Monday, March 7, 2011

Iroquois bandolier bags

This first group of images is of Haudenosaunee people. The common feature here is the large beaded bag that they are wearing. These bags are quite rare and were likely made for personal use and not to be sold as souvenirs.

Circa 1870s CDV photograph of a young woman, possibly Haudenosaunee, with a beautifully beaded bandolier bag. This image was taken in England so she may have been travelling with a Wild West show or an entertainment group as both were popular during this period. The next image is of a different woman, possibly this woman's mother, who is wearing the same hat and bag.

Circa 1870s CDV image of a family, possibly Haudenosaunee, wearing outstanding examples of Iroquois beadwork. Both wear  Haudenosaunee bandolier bags. This image was taken in England.

1870s tintype of a Haudenosaunee wearing a large bandolier bag that is similar stylistically to the ones pictured above.

1870s albumen photograph of Solomon O'Bail (1814-1899), a Seneca and grandson of Cornplanter. He is also wearing a large, Haudenosaunee bandolier bag.

A late 19th century beaded collar and a bandolier bag identified as Iroquois in the Rochester Museum and Science Center. The bandolier bag is stylistically similar to those worn by the subjects in the previous images.

If you have an interest in Northeast Woodland beadwork you might find my book of interest. Titled: A Cherished Curiosity: TheSouvenir Beaded Bag in Historic Haudenosaunee (Iroquois) Art by GerryBiron.
Published in 2012. This is a brand new, hard cover book with dust jacket. 184 pages and profusely illustrated. 8.5 x 11 inches. ISBN 978-0-9785414-1-5.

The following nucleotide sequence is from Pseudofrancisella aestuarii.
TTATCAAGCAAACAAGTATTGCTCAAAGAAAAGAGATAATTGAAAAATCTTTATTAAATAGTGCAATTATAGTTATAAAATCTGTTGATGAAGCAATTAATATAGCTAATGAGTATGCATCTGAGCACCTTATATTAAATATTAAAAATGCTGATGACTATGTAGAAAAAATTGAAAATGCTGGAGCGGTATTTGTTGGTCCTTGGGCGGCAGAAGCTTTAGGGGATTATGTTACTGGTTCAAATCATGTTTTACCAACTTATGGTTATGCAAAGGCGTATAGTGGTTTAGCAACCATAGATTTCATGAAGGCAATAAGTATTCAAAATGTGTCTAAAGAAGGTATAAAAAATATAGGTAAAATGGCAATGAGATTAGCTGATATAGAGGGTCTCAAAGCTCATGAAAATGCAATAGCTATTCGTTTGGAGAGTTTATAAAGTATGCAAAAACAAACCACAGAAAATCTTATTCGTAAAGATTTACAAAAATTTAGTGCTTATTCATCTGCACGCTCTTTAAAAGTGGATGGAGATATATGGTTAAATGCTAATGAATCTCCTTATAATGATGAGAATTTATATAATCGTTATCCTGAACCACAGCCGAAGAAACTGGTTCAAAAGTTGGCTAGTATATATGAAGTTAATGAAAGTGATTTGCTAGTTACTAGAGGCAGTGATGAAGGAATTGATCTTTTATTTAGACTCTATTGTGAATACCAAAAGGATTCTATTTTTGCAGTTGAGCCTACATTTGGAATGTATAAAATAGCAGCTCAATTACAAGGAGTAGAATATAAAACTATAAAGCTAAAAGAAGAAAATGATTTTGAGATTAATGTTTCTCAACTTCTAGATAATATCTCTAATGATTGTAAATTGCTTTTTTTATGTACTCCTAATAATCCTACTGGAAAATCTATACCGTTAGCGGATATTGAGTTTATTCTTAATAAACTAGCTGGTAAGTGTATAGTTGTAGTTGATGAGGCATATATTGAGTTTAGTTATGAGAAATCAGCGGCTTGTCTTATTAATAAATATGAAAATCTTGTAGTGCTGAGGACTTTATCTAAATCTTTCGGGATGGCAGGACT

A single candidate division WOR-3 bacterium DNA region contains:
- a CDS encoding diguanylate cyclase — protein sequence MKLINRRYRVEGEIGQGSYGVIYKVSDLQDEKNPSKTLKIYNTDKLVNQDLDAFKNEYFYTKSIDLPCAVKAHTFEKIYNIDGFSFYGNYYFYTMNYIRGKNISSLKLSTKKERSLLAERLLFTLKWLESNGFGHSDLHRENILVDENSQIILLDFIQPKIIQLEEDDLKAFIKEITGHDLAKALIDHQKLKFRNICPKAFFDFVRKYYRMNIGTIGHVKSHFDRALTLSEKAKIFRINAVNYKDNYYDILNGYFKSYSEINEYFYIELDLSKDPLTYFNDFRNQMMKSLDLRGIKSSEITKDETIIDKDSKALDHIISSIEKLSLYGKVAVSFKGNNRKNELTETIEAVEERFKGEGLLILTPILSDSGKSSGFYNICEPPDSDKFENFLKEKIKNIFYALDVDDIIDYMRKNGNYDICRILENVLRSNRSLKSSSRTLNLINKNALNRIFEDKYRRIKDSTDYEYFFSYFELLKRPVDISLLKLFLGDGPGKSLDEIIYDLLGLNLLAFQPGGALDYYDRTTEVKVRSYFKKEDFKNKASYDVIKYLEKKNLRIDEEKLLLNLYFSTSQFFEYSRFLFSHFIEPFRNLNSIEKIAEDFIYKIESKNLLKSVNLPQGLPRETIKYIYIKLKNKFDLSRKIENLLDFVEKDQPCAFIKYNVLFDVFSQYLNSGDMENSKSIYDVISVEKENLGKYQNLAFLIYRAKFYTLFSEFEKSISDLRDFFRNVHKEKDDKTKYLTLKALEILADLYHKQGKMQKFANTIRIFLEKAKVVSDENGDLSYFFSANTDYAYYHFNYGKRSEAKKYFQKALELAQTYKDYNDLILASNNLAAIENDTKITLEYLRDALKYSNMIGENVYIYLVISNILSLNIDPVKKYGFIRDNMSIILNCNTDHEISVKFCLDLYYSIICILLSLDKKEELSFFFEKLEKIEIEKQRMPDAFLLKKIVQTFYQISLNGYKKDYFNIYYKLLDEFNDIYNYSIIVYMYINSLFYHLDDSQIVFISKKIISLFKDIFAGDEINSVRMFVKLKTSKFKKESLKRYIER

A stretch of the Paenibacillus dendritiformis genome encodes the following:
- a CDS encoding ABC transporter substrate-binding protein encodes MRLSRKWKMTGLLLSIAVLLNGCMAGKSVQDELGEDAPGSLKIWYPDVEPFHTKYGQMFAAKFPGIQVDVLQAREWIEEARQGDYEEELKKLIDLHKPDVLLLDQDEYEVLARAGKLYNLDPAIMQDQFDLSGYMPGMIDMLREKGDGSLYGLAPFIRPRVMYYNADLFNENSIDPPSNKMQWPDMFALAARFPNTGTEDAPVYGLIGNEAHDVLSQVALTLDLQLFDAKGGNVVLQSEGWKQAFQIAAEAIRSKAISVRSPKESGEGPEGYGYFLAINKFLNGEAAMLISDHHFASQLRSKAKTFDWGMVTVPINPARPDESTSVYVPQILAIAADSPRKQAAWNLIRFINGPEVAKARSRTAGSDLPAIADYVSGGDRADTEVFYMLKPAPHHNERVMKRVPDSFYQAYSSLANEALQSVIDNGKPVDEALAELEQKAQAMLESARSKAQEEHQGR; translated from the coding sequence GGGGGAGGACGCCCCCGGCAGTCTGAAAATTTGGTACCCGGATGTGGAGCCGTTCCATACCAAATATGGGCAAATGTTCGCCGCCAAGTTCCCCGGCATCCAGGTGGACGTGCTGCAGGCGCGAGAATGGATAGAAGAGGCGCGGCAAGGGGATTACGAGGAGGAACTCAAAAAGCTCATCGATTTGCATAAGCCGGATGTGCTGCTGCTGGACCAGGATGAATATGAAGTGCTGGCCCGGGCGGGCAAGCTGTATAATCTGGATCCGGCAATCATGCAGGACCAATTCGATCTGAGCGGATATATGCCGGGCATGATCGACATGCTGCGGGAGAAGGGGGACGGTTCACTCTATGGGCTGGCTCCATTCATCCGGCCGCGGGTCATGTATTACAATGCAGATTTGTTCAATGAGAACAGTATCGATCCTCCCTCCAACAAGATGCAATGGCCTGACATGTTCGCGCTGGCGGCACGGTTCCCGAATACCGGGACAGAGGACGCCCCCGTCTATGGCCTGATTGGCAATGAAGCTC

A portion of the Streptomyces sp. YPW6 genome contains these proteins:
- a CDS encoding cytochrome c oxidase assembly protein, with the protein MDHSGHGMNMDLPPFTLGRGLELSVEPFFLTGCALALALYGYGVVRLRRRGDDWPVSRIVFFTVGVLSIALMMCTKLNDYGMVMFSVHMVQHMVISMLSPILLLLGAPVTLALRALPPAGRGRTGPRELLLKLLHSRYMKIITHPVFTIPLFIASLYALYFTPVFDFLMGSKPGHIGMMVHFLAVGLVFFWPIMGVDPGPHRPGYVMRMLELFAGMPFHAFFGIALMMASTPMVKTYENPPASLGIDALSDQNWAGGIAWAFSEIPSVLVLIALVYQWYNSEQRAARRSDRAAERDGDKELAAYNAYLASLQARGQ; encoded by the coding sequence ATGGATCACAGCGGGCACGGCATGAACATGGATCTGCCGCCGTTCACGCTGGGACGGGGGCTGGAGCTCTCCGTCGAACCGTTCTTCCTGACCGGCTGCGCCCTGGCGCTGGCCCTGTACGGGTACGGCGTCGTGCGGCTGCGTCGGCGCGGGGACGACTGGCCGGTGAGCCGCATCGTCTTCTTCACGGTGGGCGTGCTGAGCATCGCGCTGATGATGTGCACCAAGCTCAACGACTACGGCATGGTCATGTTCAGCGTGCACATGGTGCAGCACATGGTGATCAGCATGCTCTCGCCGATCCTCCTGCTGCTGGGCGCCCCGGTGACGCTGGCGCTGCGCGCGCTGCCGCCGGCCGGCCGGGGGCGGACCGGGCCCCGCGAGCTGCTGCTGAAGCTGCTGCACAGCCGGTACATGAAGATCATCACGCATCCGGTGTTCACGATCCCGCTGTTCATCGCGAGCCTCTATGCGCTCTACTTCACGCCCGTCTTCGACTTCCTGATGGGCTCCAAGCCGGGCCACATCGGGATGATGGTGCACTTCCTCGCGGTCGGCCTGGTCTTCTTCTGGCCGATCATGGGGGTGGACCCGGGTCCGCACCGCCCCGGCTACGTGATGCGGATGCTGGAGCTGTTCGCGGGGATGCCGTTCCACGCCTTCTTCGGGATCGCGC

Since the early nineteenth century, Haudenosaunee (Iroquois) beaded bags have been admired and cherished by travelers to Niagara Falls and other tourist destinations for their aesthetic beauty, detailed artistry, and the creative spirit of their makers.  A long neglected and misunderstood area of American Indian artistry, "souvenir" art as it's come to be called, played a crucial role in the subsistence of many Indian families during the nineteenth century. This lavishly illustrated history examines these bags – the most extensively produced dress accessory made by the Haudenosaunee – along with the historical development of beadworking both as an art form and as a subsistence practice for Native women.
In this book, the beadwork is considered in the context of art, fashion, and the tourist economy of the nineteenth century. Illustrated with over one hundred and fifty of the most important – and exquisite – examples of these bags, along with a unique collection of historical photographs of the bags in their original context, this book provides essential reading for collectors and researchers of this little understood area of American Indian art.

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